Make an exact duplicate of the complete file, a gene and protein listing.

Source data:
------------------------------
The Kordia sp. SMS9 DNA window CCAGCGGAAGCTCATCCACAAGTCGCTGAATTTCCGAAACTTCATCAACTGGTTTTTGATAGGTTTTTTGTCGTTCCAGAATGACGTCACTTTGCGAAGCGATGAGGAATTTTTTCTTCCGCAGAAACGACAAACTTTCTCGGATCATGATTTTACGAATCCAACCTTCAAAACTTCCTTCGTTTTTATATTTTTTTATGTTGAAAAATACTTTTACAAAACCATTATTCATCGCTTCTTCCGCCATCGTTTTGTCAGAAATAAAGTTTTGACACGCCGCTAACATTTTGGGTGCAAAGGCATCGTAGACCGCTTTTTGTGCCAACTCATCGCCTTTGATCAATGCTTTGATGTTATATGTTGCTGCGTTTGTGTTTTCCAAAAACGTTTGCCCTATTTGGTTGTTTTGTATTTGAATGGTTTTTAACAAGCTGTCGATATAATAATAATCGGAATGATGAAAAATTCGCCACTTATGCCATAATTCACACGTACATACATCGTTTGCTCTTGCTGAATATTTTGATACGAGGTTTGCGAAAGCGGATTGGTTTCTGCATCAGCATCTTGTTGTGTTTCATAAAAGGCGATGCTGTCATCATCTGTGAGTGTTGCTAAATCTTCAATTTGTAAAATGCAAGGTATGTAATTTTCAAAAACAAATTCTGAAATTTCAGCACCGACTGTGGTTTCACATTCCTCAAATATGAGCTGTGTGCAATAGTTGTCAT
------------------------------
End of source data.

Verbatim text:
The Kordia sp. SMS9 DNA window CCAGCGGAAGCTCATCCACAAGTCGCTGAATTTCCGAAACTTCATCAACTGGTTTTTGATAGGTTTTTTGTCGTTCCAGAATGACGTCACTTTGCGAAGCGATGAGGAATTTTTTCTTCCGCAGAAACGACAAACTTTCTCGGATCATGATTTTACGAATCCAACCTTCAAAACTTCCTTCGTTTTTATATTTTTTTATGTTGAAAAATACTTTTACAAAACCATTATTCATCGCTTCTTCCGCCATCGTTTTGTCAGAAATAAAGTTTTGACACGCCGCTAACATTTTGGGTGCAAAGGCATCGTAGACCGCTTTTTGTGCCAACTCATCGCCTTTGATCAATGCTTTGATGTTATATGTTGCTGCGTTTGTGTTTTCCAAAAACGTTTGCCCTATTTGGTTGTTTTGTATTTGAATGGTTTTTAACAAGCTGTCGATATAATAATAATCGGAATGATGAAAAATTCGCCACTTATGCCATAATTCACACGTACATACATCGTTTGCTCTTGCTGAATATTTTGATACGAGGTTTGCGAAAGCGGATTGGTTTCTGCATCAGCATCTTGTTGTGTTTCATAAAAGGCGATGCTGTCATCATCTGTGAGTGTTGCTAAATCTTCAATTTGTAAAATGCAAGGTATGTAATTTTCAAAAACAAATTCTGAAATTTCAGCACCGACTGTGGTTTCACATTCCTCAAATATGAGCTGTGTGCAATAGTTGTCAT